So the saga of the I-85 fire continues. On Thursday (March 31, 2017 a fire underneath a bridge literally destroyed a section of the interstate that runs through downtown Atlanta, Georgia).
The GDOT have managed to move a significant amount of debris from the site of the collapse in a really good amount of time. As it was the weekend, and the beginning of Spring Break for most people in the area, many folks came down to watch and take pictures.
The bad news is that the structure has weakened significantly in the southbound lanes of I-85 as well as the northbound section that collapsed. That section of the highway must ALSO come down and be replaced.
For the record, they did catch the people responsible for the fire. As I and /r/Atlanta predicted, it WAS the homeless. Three people were arrested in conjunction with the fire. Apparently the consumption of crack was involved, but there were arrests and first degreearson is the charge. They aren't saying right now how "smoking crack" leads to "ignites a bunch of PVC conduit" but as the trial takes place we will learn more.
Of course, there will be changes as a result of this. People are angrily asking just why there were giant spools of conduit hanging around under a bridge that long in the first place, out in the open. I'm reasonably sure that other people have taken notice of just how much damage lighting PVC can cause in those quantities. I'm reasonably sure that steps are being taken to move materials out from underneath bridges where they're being sheltered from sun and from rain as we speak.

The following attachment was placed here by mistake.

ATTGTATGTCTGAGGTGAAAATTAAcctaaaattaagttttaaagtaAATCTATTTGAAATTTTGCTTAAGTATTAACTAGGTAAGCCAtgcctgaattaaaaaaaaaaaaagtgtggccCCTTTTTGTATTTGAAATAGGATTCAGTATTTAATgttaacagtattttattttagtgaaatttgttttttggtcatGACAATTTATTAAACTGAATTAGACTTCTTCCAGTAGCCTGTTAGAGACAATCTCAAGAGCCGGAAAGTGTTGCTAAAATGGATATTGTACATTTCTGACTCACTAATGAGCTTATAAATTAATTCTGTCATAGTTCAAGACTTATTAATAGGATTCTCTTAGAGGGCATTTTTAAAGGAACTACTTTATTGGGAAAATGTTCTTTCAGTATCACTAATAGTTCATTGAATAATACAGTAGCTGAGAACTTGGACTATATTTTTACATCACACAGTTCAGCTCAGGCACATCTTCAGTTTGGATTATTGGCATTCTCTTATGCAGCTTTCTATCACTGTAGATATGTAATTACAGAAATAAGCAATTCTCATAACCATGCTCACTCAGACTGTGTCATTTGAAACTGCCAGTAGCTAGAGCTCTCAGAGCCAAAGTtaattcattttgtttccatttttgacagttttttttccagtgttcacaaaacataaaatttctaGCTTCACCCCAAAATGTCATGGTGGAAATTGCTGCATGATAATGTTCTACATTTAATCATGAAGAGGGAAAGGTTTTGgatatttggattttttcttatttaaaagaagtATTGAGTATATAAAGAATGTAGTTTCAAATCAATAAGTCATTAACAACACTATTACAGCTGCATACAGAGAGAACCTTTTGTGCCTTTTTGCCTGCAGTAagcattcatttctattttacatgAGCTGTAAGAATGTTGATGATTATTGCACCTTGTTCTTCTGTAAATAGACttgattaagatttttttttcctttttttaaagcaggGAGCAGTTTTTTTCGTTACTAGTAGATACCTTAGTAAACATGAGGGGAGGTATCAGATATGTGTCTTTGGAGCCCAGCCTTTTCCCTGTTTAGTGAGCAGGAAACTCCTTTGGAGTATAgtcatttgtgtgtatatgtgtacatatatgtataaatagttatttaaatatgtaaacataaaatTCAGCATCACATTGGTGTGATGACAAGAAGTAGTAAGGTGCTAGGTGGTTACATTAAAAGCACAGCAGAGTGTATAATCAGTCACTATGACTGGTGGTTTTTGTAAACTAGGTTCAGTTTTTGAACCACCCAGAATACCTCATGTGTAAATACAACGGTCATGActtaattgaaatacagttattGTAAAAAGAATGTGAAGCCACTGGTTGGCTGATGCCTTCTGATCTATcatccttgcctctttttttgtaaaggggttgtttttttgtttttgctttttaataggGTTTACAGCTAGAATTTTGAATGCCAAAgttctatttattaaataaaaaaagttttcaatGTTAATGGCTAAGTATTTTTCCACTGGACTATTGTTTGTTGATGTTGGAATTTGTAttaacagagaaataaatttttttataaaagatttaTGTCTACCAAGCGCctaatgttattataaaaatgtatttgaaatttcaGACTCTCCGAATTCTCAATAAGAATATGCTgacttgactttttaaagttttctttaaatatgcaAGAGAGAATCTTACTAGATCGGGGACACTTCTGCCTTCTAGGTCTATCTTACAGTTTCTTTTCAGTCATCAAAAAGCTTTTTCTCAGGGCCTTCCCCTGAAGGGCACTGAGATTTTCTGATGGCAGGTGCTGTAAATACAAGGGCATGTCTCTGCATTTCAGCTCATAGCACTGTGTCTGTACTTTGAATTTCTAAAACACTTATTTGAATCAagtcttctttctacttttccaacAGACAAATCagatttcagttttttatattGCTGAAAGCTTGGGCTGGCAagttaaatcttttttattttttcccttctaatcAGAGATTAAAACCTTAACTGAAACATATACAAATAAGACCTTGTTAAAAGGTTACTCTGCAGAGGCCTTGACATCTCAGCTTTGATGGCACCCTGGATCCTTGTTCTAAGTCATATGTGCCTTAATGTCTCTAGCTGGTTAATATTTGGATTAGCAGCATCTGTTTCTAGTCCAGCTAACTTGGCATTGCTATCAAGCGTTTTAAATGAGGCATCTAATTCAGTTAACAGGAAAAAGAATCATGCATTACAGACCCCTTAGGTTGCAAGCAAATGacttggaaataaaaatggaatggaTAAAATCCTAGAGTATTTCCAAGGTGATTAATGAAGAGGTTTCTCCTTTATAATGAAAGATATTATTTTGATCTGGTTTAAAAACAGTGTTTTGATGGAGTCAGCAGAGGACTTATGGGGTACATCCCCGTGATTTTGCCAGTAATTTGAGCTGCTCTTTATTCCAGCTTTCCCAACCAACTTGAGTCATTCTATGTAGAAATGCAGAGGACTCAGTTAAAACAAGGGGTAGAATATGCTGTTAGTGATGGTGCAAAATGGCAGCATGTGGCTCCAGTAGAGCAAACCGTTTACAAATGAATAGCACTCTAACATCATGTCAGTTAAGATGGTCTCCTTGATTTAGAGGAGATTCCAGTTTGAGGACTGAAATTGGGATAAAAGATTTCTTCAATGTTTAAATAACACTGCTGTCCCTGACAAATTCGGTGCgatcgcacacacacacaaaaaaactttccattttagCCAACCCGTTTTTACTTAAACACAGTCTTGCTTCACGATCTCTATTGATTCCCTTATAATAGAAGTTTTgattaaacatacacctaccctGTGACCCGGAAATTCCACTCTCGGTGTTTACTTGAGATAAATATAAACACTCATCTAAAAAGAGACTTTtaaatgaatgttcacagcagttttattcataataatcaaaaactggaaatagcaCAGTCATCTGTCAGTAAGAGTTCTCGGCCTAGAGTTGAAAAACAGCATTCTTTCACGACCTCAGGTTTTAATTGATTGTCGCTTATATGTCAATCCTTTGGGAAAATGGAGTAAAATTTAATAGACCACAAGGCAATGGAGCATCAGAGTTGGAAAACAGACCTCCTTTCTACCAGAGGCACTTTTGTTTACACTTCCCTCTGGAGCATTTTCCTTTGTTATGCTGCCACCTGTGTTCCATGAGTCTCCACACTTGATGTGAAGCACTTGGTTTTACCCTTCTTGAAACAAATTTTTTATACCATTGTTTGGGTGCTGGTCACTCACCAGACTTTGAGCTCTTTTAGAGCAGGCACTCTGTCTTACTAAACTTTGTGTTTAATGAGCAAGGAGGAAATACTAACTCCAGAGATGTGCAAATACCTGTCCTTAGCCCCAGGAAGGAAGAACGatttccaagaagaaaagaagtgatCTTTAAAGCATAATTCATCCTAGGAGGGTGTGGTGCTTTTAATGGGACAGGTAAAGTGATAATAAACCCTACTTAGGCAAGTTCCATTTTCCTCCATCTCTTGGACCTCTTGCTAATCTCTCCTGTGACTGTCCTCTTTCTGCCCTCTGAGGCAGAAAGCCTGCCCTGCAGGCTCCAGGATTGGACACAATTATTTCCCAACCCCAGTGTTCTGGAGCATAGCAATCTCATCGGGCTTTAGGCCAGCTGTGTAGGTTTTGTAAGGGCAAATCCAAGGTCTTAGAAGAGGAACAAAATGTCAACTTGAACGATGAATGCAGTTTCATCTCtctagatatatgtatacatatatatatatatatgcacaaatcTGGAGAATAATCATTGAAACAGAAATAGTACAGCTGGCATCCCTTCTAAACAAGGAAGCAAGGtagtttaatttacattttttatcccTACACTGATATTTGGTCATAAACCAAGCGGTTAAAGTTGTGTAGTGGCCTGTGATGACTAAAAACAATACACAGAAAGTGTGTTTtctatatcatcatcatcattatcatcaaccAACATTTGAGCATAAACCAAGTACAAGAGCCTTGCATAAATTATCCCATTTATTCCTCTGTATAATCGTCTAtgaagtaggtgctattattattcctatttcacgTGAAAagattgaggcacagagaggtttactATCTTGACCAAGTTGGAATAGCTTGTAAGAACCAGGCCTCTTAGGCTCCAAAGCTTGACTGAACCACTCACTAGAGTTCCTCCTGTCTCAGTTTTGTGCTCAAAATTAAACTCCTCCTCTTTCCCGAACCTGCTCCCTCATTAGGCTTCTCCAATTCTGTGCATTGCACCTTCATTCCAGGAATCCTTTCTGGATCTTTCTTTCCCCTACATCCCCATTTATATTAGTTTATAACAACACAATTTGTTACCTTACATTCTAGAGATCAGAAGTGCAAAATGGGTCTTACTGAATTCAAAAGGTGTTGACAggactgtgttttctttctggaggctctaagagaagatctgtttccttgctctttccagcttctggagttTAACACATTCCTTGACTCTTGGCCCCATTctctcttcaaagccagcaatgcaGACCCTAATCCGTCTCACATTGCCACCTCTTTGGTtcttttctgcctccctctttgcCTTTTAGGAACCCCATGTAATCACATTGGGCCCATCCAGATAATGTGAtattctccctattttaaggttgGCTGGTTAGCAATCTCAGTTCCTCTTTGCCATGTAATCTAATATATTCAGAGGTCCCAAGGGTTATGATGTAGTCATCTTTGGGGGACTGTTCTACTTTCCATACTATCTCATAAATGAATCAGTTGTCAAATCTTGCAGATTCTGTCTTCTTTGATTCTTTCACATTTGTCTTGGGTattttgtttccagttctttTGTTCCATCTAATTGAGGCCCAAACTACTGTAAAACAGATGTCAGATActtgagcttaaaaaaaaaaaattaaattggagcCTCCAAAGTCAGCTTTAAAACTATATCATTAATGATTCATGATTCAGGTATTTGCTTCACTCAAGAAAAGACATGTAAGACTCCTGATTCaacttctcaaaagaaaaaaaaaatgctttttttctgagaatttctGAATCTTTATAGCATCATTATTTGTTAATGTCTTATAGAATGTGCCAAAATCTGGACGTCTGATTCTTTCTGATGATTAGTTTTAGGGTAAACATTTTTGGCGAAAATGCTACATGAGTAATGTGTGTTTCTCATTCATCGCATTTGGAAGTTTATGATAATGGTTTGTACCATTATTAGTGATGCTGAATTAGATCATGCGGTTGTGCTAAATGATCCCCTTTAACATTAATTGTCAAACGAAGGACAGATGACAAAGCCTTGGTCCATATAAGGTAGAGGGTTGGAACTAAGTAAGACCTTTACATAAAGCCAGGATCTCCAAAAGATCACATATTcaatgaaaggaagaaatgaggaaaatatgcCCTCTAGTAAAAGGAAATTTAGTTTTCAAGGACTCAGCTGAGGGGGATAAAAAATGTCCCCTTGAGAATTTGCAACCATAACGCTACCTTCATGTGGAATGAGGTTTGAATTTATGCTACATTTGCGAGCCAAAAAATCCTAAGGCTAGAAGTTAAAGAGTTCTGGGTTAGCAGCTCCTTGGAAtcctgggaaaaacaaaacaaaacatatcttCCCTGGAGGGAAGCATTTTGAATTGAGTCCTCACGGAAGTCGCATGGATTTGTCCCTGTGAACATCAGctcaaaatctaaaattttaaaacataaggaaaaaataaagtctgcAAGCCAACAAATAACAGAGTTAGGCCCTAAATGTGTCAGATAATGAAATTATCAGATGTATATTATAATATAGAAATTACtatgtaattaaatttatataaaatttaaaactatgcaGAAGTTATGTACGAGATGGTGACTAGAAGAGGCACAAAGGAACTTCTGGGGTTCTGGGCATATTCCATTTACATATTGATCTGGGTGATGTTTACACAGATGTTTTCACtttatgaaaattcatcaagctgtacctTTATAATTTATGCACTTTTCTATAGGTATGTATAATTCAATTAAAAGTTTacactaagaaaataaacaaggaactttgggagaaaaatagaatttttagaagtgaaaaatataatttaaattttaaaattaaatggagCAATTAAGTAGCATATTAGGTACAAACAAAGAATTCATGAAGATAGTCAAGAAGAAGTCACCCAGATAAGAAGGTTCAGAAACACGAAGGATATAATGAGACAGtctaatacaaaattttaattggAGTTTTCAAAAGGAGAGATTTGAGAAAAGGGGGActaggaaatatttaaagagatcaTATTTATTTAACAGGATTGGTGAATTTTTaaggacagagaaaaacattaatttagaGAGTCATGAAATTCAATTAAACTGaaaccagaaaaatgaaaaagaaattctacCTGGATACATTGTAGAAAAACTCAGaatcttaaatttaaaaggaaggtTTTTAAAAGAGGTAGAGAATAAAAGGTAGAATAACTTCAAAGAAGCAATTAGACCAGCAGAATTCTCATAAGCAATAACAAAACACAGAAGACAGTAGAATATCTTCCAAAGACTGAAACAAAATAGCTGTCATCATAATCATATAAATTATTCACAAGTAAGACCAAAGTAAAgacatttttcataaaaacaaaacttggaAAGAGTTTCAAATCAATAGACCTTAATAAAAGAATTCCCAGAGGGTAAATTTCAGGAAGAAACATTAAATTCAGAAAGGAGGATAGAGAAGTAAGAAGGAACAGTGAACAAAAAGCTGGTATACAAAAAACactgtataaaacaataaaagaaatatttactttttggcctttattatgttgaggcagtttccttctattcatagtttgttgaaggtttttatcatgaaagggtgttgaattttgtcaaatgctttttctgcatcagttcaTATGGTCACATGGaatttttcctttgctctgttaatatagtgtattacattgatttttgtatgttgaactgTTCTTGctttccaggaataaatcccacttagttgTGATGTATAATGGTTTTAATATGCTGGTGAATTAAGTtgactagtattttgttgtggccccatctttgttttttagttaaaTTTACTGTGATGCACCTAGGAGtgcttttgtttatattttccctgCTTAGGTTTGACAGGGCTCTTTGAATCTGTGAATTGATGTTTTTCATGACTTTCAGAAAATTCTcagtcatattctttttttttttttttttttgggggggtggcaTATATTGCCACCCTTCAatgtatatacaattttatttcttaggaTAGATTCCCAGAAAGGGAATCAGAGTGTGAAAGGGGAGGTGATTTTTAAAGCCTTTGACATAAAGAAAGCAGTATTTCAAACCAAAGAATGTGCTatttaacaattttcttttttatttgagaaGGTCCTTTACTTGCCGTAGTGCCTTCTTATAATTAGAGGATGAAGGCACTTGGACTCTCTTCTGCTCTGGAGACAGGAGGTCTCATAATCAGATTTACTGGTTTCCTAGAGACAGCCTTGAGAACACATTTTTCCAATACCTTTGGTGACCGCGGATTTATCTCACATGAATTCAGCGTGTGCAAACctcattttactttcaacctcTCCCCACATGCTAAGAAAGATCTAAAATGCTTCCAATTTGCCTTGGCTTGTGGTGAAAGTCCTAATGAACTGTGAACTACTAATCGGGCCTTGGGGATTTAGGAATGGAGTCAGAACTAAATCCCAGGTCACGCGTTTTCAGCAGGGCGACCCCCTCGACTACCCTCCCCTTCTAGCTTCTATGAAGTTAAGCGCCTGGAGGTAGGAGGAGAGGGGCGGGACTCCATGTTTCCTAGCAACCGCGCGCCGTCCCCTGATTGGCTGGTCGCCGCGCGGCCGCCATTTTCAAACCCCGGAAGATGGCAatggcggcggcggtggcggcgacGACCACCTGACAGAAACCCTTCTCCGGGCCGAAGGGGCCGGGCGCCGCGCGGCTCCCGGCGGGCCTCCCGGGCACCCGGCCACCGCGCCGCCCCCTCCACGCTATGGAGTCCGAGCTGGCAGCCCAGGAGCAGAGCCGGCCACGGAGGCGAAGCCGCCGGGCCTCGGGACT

But more sadly, this will probably result in an Inquisition style harassment of the homeless, some of whom do shelter under bridges at night. I'm sure the folks that crash out in that section of bridge near Grady Memorial Hospital will be aggressively removed from the section of underpass they all shelter under together for safety. Because we can't very well go after GDOT or Google for this, and the cost of repairing those pieces of highway is so significant that Georgia is reluctantly asking the federal government, cap in hand, for funds to replace them.